Last year, right before Evangeline was born, I wrote a post in praise of the Pioneer Woman blog. Nine months pregnant in the dead middle of winter, with the Steelers in the playoffs, I found myself drawn to many of her more fat-laden meals. Jalapeno peppers stuffed with cream cheese and wrapped in bacon? Sign me up. Roast beef squashed between two pieces of Texas toast, then smothered in provolone cheese? No complaints from this pregnant lady. I probably composed the post I wrote while licking fat off my fingers and patting my belly in full satisfaction.
At the time, it seemed as though whatever question I had, PW could answer. Sometimes it still seems that way – recently I had the best broccoli cheese soup I had ever tasted and I grew a little obsessed with finding the perfect recipe and sure enough, that very day, PW posted one. I haven’t made it yet but I’m still waiting for real winter to show up.
Sometime after I wrote the post and after Evangeline was born S. pointed out an article in the New Yorker profiling PW. It’s a fascinating piece that provided significant insight into how both PW and her husband manage her personal brand. I didn’t find it a particularly surprising article…that she and her husband must have money was obvious, given her style of living…that she makes significant income from her brand didn’t surprise me either. What did take me back – and this will show just how naive I am in the world of blogging – is the fact that the pioneer woman photo shops her photos. This seriously never occurred to me before…that any woman would use photo shop to punch up the pink in her daughter’s cheek, or make the orange of a sunset, well, more orange.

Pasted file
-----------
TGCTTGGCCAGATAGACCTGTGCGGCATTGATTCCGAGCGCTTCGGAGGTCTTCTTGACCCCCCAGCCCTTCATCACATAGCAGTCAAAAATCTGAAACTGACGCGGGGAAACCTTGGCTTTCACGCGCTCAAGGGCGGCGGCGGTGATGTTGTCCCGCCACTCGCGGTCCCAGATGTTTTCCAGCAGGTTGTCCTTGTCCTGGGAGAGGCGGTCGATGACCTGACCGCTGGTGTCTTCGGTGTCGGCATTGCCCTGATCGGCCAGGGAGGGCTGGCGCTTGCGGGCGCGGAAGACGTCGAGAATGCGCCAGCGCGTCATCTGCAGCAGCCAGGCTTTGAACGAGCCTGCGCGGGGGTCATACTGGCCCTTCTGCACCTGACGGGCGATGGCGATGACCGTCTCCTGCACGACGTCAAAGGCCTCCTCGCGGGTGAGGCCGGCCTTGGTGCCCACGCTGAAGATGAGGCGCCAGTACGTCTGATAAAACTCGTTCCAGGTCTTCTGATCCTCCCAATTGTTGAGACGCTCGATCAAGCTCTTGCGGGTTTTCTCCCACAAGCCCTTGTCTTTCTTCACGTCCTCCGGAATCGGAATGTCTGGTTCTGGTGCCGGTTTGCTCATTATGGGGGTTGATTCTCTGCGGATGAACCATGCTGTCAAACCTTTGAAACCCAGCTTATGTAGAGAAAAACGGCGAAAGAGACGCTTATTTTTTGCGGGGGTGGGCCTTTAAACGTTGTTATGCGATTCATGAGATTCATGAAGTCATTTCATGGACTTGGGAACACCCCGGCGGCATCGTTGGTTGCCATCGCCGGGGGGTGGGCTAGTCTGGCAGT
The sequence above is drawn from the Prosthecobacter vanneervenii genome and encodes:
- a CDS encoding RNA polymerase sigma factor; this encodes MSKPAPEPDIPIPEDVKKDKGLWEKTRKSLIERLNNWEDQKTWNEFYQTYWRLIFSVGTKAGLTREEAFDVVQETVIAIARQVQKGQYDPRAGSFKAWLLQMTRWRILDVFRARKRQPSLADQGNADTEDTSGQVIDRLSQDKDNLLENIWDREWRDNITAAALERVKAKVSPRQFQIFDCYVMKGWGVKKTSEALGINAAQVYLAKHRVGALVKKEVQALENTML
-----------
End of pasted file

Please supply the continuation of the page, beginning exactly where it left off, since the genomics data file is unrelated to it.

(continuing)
It didn’t bother me that PW and her husband are financially well-off – lots of people have money. It didn’t bother me that she’s probably a bit more business savvy than her blog would lead you to believe – I am probably a bit more business savvy than you would think. But photoshopping her pictures? And, if PW is photoshopping her pictures, are the other mom bloggers I read doing the same thing?
It turns out, yes. It also turns out that I have been living under the proverbial rock for not realizing that the lives these mothers share with us are polished and punched up and selectively chosen to create their own personal brand, whether they realize it or not.
I shouldn’t have a problem with this. More power to any momma who can find the time to photo shop her photos (confession 1 – I haven’t yet printed out a single picture of Evangeline’s first year, for framing or otherwise). I also don’t tend to be overly critical of the mommy blogging boom that has erupted across the internet in the last decade – again, by any means necessary. But for some reason the perfecting of photos really gets to me. I think it’s because I doubt how much value this really brings to the table…I mean, does nobody’s kid ever look like this:
(confession 2 – I have two outfits I wear all the time when I’m not at work…either leggings with a long shirt S. calls my “eighties shirt” or jeans with a white fishermen sweater – both are tucked into the tall green rainboots that I wear all. the. time.)